A diverse venture capital (VC) industry is crucial to creating a more diverse fintech industry. Without funding and investment, it is almost impossible to compete with incumbents, especially financial services, and it’s the VCs who decide which businesses to back. As a VC investor myself, I am keenly aware that those making the investment decisions inevitably, and often subconsciously, bring their own perspective and personal bias. If they mostly come from the same background, then the industry will reflect this. Yet the 2019 Alison Rose Review of Entrepreneurship found that only 13 per cent of senior people on UK investment teams are women, and almost half (48 per cent) of investment teams have no women at all. It’s this lack of gender balance which helps to explain why less than 1 per cent of UK VC funding goes to all-female teams.And this principle extends beyond gender. We need investors who represent society as a whole, which means diversity of race, economic background, sexuality, disability and more. Only then do you have the breadth of knowledge and perspective that ensures the whole of society is being served and empowered by fintech.
Improved access to networking
Networking is crucial for early-stage fintech entrepreneurs. According to a recent report from the British Business Bank and Diversity VC, warm introductions from someone in an investor’s network are 13 times more likely to receive funding than from a cold approach. That’s why it is crucial that we create more opportunities for female entrepreneurs to build relationships with investors. At present this is made more difficult due to a lack of platforms for them to voice their ideas, and a male-dominated networking culture which continues to value traditionally male forms of socialising: golf, being a common if stereotypical example.In order to propel female-led fintech businesses forward, we need to change the culture of networking more broadly, while also creating empowered female communities within fintech that help women support one another.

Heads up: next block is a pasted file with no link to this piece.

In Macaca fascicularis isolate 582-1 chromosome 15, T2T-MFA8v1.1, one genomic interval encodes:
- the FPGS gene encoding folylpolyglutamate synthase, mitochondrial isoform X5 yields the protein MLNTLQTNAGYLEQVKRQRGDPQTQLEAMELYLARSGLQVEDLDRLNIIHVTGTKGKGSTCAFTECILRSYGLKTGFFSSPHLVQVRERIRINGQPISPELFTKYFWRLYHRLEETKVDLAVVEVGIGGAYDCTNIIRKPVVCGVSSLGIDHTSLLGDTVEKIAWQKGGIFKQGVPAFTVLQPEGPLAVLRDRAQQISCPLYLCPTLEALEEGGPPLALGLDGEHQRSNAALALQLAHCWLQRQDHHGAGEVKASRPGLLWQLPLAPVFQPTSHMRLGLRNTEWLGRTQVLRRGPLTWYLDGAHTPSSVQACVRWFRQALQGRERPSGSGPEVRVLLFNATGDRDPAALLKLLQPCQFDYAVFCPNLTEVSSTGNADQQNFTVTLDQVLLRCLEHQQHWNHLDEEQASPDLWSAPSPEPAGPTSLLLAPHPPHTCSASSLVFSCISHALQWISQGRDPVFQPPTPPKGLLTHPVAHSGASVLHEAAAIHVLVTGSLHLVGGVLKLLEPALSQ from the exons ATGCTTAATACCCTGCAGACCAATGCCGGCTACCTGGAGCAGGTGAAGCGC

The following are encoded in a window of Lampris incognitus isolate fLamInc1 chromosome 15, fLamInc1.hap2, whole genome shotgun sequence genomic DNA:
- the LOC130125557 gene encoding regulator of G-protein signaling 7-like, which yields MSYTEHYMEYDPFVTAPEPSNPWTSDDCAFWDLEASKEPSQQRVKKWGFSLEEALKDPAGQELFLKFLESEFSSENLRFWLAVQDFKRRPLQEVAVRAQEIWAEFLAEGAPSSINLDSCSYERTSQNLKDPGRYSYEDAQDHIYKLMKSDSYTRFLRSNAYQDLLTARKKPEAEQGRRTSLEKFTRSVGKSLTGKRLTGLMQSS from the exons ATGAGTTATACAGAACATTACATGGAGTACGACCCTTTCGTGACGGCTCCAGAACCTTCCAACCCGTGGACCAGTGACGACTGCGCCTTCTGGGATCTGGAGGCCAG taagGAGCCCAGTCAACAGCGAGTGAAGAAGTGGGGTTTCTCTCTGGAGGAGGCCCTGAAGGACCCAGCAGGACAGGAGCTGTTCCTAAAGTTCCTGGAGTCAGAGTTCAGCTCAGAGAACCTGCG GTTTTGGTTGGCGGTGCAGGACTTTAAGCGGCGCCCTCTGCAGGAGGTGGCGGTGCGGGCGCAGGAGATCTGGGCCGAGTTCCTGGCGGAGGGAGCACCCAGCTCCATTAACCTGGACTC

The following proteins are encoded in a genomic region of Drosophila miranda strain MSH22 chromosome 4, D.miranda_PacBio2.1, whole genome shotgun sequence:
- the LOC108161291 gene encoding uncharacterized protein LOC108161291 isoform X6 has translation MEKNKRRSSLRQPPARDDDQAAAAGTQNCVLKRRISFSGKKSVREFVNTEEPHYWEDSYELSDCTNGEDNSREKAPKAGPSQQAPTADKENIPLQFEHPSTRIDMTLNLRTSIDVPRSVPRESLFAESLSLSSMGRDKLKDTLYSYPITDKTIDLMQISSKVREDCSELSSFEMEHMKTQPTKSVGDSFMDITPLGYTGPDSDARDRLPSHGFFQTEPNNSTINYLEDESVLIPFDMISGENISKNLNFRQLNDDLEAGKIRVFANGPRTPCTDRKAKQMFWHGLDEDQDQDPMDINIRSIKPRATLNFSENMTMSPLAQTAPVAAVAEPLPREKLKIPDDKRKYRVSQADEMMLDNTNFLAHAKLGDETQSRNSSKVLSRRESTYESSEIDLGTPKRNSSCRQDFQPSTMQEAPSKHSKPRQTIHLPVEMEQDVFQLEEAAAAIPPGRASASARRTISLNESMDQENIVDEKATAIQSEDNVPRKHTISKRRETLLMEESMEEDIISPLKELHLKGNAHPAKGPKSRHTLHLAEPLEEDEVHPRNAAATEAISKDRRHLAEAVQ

The Innovate Finance Women in Fintech programme is a brilliant example of this and does an amazing job of showcasing women shaping the industry and facilitating those all-important networking opportunities.
Yet the challenges faced by the UK fintech industry are not country-specific. With that in mind, the Department for International Trade (DIT) has also set up the Women in Fintech Global Initiative, which promotes international collaboration between female fintech leaders. The initiative has already been hugely successful in bringing together like-minded women working in fintech, and supporting women who want to bring their enterprises to the UK with female entrepreneurs that have previously. It also connects female entrepreneurs with a supportive investment community and business incubators that understands the challenges that women face.
British fintech is exciting, innovative and growing: the potential is undeniable. But let’s make sure that the path to success is not a narrow one. With the increased visibility of female fintech role models, a venture capital industry with more female voices and a truly national and global network of female fintech entrepreneurs, this is much more likely to happen. For a British fintech sector leading global disruption and progress, everyone should be at the table, and we need to lay the groundwork to make that a possibility.
Juliette Souliman is an early stage investor and part of the Future of Money team at Octopus Ventures
For journalists in their professional capacity only. Personal opinions may change and should not be seen as advice or a recommendation. We do not offer investment or tax advice. Issued by Octopus Investments. Octopus Ventures is part of Octopus Investments Limited, which is authorised and regulated by the Financial Conduct Authority. Registered office: 33 Holborn, London, EC1N 2HT. Registered in England and Wales No. 03942880. Issued: September 2019.